Cape Town Launches Tender for 300 MW of Renewable Energy 

The Cape Town municipality in South Africa is launching a call for expressions of interest for independent power producers (IPPs) to acquire 300 MW of clean energy. 

The municipality is announcing pre-qualifications for the construction of clean energy plants that could inject 300 MW into the city’s grid. Cape Town plans to sign power purchase agreements (PPAs) with independent power producers (IPPs).

Projects targeted in the first tender are those of between 5 and 20 MW. These renewable energy plants will take over from Eskom during peak load shedding hours.

Following that is expected a second tender for power generation projects of more than 20 MW. 

The City wants to become less reliant on Eskom, the struggling Eskom, the state-owned behemoth, especially during peak times.

“We must work to become the first loadshedding-free City in South Africa over time”, says Geordin Hill-Lewis, Cape Town’s 35-year-old Mayor. 

Hill-Lewis says that Gwede Mantashe, South Africa’s Minister of Energy, has assured him that ‘his department ‘would not stand in the way of Cape Town’ if the municipality moved to generate its own electricity.

“It is essential for the city that we are not only able to keep the lights on during off-peak hours, but also to provide electricity to households and businesses when demand is highest,” the Mayor explains.

Savannah Agrees to Deliver a Trickle of Gas to Axxela 

British gas producer Savannah Energy has agreed to supply a maximum of five million standard cubic feet per day (5MMscf/d) of gas to Axxela, a Nigerian ‘last mile’ gas distributor.

The gas will be delivered via Savannah’s Ikot Abasi Gas Receiving Facility in southeastern Nigeria and then via third-party gas infrastructure to Central Horizon Gas Company CHGC, a majority-owned subsidiary of Axxela in the Port Harcourt, the commercial hub in the east of the country.

Axxela supplies natural gas to over 185 industrial and commercial customers via its gas infrastructure network across cities in Southern Nigeria including Lagos and Port Harcourt.

CHGC operates a 17km gas pipeline infrastructure network with a throughput capacity of 50 MMscfpd, which provides natural gas to industrial and commercial customers in the Trans Amadi Industrial Area of Port Harcourt as well as the Greater Port Harcourt Area.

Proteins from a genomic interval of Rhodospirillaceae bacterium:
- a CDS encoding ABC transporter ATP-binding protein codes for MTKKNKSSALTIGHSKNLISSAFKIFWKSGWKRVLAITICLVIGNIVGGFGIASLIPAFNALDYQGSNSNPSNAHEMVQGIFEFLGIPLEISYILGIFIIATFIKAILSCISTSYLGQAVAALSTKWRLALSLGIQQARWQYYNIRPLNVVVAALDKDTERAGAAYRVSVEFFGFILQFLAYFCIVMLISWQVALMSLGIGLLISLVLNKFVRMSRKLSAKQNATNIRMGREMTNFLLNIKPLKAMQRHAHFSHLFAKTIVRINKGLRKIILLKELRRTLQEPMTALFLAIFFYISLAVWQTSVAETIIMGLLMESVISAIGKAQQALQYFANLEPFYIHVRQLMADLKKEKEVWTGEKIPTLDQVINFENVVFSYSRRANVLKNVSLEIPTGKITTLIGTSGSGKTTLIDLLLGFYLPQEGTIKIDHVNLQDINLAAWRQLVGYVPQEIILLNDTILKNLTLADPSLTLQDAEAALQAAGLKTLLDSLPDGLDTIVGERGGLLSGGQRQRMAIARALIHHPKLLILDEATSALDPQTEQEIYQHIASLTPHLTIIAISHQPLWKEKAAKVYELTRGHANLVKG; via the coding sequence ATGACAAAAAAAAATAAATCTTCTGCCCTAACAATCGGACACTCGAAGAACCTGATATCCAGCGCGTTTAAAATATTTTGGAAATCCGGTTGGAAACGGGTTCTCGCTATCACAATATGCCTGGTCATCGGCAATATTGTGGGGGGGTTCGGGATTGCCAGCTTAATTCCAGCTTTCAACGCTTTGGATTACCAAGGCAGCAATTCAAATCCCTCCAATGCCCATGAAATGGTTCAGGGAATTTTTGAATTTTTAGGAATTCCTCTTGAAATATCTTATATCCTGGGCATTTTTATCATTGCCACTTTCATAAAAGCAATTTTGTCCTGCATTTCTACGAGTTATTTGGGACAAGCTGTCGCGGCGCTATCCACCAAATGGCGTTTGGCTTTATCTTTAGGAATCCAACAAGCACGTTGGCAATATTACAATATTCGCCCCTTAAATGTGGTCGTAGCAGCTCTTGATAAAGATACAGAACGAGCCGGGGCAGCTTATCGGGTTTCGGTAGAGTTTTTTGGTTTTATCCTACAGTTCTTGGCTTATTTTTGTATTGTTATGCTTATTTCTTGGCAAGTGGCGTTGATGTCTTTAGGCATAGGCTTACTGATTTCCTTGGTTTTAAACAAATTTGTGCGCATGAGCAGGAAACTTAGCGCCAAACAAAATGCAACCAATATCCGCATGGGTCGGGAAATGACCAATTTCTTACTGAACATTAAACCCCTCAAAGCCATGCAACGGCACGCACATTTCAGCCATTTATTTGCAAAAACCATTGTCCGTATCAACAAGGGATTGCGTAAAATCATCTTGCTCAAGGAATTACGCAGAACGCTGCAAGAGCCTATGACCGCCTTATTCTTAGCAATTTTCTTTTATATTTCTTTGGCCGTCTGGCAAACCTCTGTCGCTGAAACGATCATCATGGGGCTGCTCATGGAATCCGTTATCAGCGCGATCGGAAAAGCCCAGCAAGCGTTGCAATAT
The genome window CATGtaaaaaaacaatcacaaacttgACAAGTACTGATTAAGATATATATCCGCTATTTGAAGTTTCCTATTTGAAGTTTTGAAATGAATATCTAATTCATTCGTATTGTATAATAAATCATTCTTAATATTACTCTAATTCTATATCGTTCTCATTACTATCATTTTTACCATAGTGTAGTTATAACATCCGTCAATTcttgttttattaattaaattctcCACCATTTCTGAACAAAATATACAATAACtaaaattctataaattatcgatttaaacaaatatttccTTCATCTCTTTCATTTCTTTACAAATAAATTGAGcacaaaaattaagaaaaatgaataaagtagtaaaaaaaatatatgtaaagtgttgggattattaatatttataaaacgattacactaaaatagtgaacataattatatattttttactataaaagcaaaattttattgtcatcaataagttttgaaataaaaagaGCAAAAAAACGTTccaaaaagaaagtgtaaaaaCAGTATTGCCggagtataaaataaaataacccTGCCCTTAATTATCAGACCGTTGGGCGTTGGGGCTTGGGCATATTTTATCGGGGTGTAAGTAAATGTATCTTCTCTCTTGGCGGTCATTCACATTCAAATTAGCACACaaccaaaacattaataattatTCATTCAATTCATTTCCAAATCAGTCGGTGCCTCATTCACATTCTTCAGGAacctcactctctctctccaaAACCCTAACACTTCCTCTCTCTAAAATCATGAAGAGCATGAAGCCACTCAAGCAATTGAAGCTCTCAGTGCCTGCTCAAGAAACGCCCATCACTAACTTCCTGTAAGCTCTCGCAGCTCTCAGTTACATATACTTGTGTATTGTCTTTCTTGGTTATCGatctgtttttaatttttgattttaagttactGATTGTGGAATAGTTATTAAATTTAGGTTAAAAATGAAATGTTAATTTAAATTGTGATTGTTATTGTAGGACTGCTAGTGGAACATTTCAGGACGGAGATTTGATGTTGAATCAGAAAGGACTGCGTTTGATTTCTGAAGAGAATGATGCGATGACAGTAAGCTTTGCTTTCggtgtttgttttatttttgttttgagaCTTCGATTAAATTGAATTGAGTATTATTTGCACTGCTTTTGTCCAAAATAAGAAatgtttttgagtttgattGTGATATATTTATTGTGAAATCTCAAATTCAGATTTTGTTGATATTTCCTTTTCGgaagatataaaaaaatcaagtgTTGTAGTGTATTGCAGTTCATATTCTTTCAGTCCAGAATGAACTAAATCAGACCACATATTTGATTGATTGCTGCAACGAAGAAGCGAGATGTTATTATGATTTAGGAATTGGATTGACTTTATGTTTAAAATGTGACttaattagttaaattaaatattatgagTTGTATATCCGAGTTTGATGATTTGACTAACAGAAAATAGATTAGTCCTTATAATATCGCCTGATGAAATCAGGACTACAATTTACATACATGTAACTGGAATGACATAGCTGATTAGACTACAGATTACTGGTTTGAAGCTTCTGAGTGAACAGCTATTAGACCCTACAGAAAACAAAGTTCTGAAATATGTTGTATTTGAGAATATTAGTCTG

The Gas Sales Agreement, GSA is initially for one year but is extendable by mutual agreement. First gas deliveries are expected to commence within the next 12 months and are dependent on CHGC completing certain works to connect to the third-party gas delivery infrastructure. Accugas is not expected to incur any additional capital expenditure in this regard.

Angola’s Regulator Issues Tender for Data Transfer, Data Repository Services

Angola’s hydrocarbon regulatory agency, Agência Nacional de Petróleo, Gás e Biocombustíveis (ANPG), has advertised for the provision of data transfer services from the archives of E&P operators in the country.

The title of the tender is “Provision of Services for the Creation of Technical Conditions and Transfer of All Existing Collections in the Technical Archive of the Various ANPG Partners”.

Deadline for the submission of applications is March 8, 2022.

ANPG says this much about what it calls Conditions for obtaining the parts of the procedures”:

“The parts of the tender process are not free and will be made available by e-mail CLPQ032022@anpg.co.ao, at the request of the bidder, or via a sealed flash drive at ANPG’s facilities, upon payment of the amount of 250,000.00 Kwanzas ( Two hundred and fifty thousand Kwanzas ) in the Single Treasury Account, through the AGT website , in favour of the ANPG institution with NIF 5000181439.

When sending proof of payment made at AGT, you must take into account the Payment Certification as a legal and valid document for the contest.

In case of difficulty, contact AGT: by email: agt.callcenter@minfin.gov.ao and by phone 923 167 010.